Basking in the glory of my chipmunk whispering, a new found friendship, and my eventful day I decided that the pond I would be coming across shortly would be a great place to have a decent meal.IMG_20150901_153249900_HDR.jpg I had heard there were some canoes on the shore that needed to be patched but made a perfect picnic table in the mean time until they were. The hike to the pond was relatively flat and muddy. Along the way I had seen many of tracks. Deer and moose mostly with some bigger bird tracks, i assume turkey. There they were, the canoes. So pleasantly placed beside them was a hose coming from the ground that was spitting fresh, cold mountain spring water. I dont think I had ever been so happy. I love mountain water… I am always carrying my sawyer filter, but when the opportunity arises… as a local Mainer familiar with springs…. i jump. There is nothing better than fresh mountain water and when it hit my lips… *sigh* what a treat. I decided to have the oatmeal I was dreading. Mainly in due part of the fact that I was almost out of food and my interest in the chipmunk has used at least a handful of snacks that I was supposed to be rationing. It was just then nature gave me the most appreciated treat of all. I had just lit my stove and placed water atop the flame when I had heard a splash. It took me a minute but as I had scanned the pond I saw water fly and heard another splash. How unaware I was that only 50 yards away, play a moose. Diving his snout into the water only to quickly take it out. With him came fountains of water and ….grass? Now again here, im no animal expert, but with my own eyes I made the assumption after many more minutes that he was playing. He was reaching down, picking out the grass and tossing it into the air, like a dog with a new toy. I had literally been so mesmerized that when I had turned back to throw my oatmeal in the water it had nearly evaporated. I added a bit more water and threw my instant oatmeal in. Suddenly the oatmeal was irrelevant. For all I had known, I could have reached down and grabbed handfuls of dirt and it would have been no different to me. The moose had played throughout the entirety of my meal. Which was short I will admit, but seemingly it was a lifetime. He seemed as if to never notice me despite the noise I made prior to realizing I had company. At an instant I realized I needed a picture… I got into my pack and dug out my phone, turned it on and when i brought my phone up to snap a picture… nothing. Like the chipmunk before him, he just disappeared. While hanging my head in disappointment i noticed a large moose track… then several more… all of them heading straight into the pond he played.1011161225a.jpg I had practically followed him into the pond unknowingly. Part of me wished I had. I packed up and I continued on with the thought of my day clearly replaying in my head.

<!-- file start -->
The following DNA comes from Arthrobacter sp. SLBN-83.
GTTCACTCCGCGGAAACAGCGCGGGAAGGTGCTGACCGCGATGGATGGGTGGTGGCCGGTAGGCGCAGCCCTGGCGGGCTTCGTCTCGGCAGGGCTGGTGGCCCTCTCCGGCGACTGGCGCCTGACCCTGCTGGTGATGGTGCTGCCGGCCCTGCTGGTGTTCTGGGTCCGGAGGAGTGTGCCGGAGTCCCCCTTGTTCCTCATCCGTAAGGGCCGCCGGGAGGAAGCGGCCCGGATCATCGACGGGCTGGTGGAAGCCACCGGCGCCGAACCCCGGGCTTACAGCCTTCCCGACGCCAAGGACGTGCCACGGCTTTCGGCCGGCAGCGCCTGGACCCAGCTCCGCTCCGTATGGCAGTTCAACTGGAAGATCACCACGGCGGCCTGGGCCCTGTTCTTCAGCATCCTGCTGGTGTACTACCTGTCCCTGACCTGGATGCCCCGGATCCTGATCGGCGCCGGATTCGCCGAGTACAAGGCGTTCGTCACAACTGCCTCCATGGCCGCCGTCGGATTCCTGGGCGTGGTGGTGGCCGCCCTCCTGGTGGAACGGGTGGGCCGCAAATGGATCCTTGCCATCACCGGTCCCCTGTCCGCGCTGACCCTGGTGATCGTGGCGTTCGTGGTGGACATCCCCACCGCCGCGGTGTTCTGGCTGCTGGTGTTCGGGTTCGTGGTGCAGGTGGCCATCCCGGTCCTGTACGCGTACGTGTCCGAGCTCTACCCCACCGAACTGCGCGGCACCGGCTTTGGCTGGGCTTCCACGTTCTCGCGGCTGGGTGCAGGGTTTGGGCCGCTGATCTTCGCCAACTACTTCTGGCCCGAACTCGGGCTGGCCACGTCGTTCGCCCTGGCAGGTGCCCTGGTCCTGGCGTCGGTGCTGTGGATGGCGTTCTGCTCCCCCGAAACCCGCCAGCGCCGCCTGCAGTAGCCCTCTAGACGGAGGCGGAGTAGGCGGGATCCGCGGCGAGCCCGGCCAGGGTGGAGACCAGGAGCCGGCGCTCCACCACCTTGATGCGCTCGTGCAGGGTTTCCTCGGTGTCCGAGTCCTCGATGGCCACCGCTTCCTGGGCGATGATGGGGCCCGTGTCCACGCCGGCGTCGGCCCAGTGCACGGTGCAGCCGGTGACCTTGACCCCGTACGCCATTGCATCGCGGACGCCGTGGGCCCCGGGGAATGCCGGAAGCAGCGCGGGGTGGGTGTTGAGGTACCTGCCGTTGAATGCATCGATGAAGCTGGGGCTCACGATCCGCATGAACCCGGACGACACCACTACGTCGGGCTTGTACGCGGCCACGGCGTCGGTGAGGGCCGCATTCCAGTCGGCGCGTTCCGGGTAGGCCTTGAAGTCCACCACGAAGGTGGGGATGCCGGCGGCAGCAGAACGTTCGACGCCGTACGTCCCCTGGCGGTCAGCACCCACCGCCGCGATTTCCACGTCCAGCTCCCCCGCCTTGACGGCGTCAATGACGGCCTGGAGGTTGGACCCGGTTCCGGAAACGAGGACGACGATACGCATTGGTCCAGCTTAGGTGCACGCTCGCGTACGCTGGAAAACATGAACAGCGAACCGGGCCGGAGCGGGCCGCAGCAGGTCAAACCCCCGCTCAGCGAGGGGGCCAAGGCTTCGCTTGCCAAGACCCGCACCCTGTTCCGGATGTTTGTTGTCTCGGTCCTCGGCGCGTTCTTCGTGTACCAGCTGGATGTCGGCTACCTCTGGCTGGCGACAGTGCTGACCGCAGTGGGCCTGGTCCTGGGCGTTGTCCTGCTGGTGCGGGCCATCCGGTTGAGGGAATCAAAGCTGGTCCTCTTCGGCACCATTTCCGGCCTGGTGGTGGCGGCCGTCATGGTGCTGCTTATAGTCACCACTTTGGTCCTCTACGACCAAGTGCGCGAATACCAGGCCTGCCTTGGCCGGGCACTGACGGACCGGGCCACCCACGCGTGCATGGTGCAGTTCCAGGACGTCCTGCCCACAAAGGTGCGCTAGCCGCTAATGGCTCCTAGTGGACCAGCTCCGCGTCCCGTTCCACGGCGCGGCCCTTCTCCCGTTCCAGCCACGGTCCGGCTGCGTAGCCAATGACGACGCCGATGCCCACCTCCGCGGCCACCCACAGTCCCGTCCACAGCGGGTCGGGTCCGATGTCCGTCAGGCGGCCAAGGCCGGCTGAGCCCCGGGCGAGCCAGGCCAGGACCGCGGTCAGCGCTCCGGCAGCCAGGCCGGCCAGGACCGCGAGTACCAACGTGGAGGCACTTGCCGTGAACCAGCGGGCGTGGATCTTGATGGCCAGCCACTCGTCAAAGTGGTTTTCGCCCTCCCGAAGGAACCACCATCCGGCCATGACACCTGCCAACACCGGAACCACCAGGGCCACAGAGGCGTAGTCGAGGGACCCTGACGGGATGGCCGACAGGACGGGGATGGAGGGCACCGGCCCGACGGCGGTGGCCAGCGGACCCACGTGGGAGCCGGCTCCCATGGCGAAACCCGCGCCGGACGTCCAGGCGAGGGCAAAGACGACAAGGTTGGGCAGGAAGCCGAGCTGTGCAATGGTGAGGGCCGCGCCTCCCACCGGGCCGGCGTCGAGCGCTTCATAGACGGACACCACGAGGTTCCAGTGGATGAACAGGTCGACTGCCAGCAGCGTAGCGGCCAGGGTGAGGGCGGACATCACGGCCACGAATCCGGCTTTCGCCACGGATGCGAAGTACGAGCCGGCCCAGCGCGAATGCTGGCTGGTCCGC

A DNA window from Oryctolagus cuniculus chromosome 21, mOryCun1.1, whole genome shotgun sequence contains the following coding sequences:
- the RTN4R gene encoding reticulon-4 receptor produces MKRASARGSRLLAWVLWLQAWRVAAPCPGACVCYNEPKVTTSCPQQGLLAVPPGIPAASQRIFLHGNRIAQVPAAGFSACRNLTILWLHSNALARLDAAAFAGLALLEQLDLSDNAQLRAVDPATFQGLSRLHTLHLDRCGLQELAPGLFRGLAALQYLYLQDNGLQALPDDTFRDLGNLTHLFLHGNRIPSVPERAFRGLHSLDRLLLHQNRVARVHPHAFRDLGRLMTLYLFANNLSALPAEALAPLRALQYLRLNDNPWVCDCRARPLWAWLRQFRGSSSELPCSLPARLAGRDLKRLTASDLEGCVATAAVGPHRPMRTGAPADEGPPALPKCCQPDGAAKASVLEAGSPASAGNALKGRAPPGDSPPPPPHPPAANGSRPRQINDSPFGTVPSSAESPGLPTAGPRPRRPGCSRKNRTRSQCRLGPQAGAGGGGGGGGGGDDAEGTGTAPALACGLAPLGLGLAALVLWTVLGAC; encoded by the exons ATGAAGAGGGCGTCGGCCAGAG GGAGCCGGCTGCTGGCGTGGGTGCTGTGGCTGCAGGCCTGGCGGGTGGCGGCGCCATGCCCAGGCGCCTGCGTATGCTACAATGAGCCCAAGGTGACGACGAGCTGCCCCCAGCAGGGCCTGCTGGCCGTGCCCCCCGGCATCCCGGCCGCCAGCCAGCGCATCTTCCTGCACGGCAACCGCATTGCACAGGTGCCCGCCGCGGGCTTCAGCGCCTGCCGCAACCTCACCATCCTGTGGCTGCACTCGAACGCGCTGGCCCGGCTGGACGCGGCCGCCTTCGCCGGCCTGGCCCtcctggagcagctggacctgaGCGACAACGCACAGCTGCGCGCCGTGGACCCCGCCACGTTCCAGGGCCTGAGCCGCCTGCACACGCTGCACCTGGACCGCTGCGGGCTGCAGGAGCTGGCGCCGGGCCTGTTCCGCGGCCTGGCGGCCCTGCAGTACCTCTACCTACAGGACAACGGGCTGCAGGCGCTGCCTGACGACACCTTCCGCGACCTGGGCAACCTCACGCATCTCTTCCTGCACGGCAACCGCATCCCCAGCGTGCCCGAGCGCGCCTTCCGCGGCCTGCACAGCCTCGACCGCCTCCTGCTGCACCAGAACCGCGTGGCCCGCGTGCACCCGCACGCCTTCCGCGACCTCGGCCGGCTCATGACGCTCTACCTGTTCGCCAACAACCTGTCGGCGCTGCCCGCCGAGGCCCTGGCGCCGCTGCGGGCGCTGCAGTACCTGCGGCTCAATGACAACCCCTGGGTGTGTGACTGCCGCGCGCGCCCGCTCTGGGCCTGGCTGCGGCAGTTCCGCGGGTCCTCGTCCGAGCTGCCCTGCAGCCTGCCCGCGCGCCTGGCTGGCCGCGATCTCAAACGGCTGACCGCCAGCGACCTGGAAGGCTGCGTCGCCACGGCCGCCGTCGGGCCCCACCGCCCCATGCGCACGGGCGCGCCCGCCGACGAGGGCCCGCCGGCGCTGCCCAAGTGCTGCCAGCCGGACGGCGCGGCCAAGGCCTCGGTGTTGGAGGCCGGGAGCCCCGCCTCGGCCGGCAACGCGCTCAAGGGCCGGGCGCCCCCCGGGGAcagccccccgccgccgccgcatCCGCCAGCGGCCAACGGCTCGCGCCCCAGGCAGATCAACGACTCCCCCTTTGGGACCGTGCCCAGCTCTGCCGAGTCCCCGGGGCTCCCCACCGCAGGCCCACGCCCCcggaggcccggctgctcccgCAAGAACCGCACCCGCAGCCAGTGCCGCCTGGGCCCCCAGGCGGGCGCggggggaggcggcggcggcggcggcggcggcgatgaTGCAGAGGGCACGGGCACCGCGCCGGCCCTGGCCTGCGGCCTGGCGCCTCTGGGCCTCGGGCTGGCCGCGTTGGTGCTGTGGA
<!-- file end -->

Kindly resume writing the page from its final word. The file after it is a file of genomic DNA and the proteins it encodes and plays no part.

I learned plenty this day. Some of which I carry with me on an every day basis. Some of which I only carry on trail. For one… forget the fucking phone. As I sit contently at my computer typing this, only to contradict myself, I recall technology being the sole reason that I shorted myself time with the moose. Had I been content with the memory, i would not had wanted the photo. I learned to be patient. Had i acted upon my anger with the chipmunk, tossing rocks, screaming and swearing … he might not have been curious enough to know me. He might have scampered off long before he actually did. I learned to lighten up. My time under the oak tree normally would have ruined my day. Mind you I had three days left and now no toilet paper. This time though… I was able to laugh it off. Being content kept me light on my feet and my spirits high. Both i believe were necessary for arriving at the pond at the most opportune time. I learned to slow down. 15 seconds slower, taking the time to be more aware, I might have gotten the chance to share time with him just for only a few moments longer. A few irreplaceable moments. I think most importantly however I learned this. No matter the preparation you put in, you can never predict the trail. One slip in the mud calls for wet feet on a dry day. One stumble could cost you your life regardless of how quick you are on your feet. One picture can cost you a memory. So I strongly urge you, that when you are there, be there. There is time for pictures, there is time for all emotion. Just pick your times and remember that no matter how many times you go through the same stretch of trail, it will never be the same. Also, never forget where you are. You are only a visitor to become part of nature. Nature is not ours… its everyones but. The chipmunks, moose and trees… its theirs. Until we realize that we are only but part of a bigger picture we will never fully appreciate whats there. Every bit of trash has an effect. Every noise is heard. In the end, we share nature with the ones whom call it home, but it is not in fact our home. IMG_20160731_203605.jpg